Simple: Just quarantine all the old folks, say the scientists of the Institute for the Study of International Policy (ISPI).
And before you reach for your shotgun (or heat up your Twitterfeed) take a moment to read why this respected research group would recommend something seemingly so outrageous.
Matteo Villa, the ISPI research fellow who volunteered to be the target of innumerable slings, arrows, and death threats, opens his carefully-written 2,500 word essay with a disagreeable, rarely-cited truth: “[In describing] a pandemic in progress, there is no such thing as a best [solution]; only a least bad. We are therefore engaged in a constant search for a compromise in which the fewest possible lives are lost, at the same time keeping in view the quality and value of the lives of those who survive.”
The remainder of Villa’s densely reasoned essay is devoted to demonstrating that there are thousands of ways to make such a calculation, only one of which suggests that the most effective way not just to reduce the impact of the epidemic but to end it would be vigorous action to quarantine those over 70 or 80, who comprise the 25% of first-world populations most vulnerable to COVID infections.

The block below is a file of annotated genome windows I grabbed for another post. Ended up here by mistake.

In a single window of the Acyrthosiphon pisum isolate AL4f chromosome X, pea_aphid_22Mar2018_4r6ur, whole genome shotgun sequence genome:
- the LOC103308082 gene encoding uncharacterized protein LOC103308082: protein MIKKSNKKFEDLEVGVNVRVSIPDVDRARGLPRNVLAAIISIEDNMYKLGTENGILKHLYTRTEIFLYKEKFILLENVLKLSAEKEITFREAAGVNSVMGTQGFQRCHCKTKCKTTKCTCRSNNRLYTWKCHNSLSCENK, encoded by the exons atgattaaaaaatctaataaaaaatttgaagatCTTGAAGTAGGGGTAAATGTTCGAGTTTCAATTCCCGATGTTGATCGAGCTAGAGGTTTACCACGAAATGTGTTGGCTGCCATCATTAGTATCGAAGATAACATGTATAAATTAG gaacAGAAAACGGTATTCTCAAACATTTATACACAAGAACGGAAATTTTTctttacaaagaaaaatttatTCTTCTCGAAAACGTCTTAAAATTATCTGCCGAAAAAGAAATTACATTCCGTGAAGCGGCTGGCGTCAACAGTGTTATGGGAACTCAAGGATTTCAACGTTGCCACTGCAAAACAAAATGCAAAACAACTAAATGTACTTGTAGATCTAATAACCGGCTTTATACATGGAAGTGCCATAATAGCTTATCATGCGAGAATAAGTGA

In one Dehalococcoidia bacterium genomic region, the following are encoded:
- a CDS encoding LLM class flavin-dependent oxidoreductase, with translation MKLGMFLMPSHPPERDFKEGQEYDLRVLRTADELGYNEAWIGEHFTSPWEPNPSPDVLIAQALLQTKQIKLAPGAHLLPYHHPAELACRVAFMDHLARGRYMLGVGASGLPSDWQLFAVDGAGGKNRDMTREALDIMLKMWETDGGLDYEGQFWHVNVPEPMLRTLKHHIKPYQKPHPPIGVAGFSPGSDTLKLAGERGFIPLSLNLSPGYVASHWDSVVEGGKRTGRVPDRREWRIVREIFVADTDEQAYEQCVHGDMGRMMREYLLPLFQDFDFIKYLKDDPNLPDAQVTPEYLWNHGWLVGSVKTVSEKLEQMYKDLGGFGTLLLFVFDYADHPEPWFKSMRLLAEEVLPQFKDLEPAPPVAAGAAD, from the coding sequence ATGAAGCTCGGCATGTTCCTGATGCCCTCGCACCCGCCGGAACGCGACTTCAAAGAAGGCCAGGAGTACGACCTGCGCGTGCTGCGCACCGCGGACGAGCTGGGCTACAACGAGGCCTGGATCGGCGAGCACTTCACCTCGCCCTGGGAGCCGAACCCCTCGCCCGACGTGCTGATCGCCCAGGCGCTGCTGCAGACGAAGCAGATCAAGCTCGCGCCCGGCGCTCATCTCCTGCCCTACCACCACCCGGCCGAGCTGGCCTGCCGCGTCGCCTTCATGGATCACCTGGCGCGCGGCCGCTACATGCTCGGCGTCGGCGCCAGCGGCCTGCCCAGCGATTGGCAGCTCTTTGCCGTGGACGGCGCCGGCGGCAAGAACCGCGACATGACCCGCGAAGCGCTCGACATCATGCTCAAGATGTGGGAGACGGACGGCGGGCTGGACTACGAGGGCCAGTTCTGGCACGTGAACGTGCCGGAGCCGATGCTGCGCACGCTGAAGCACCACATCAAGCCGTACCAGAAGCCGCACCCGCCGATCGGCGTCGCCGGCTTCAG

Villa does not recommend such an action. He freely admits it may not even be possible, politically, morally, or even logistically. But he shows us the numbers which indicate that in a a rationally governed world it could be done, thereby opening up the enormous range of coordinated actions available to policy makers ready to look at hard facts before making hard but firm choices.
Villa’s presentation is not yet available in English, but the ISPI is a bilingual website, and an English version will doubtless appear there soon. Puget Sound Indexer Michael Luis, are you listening?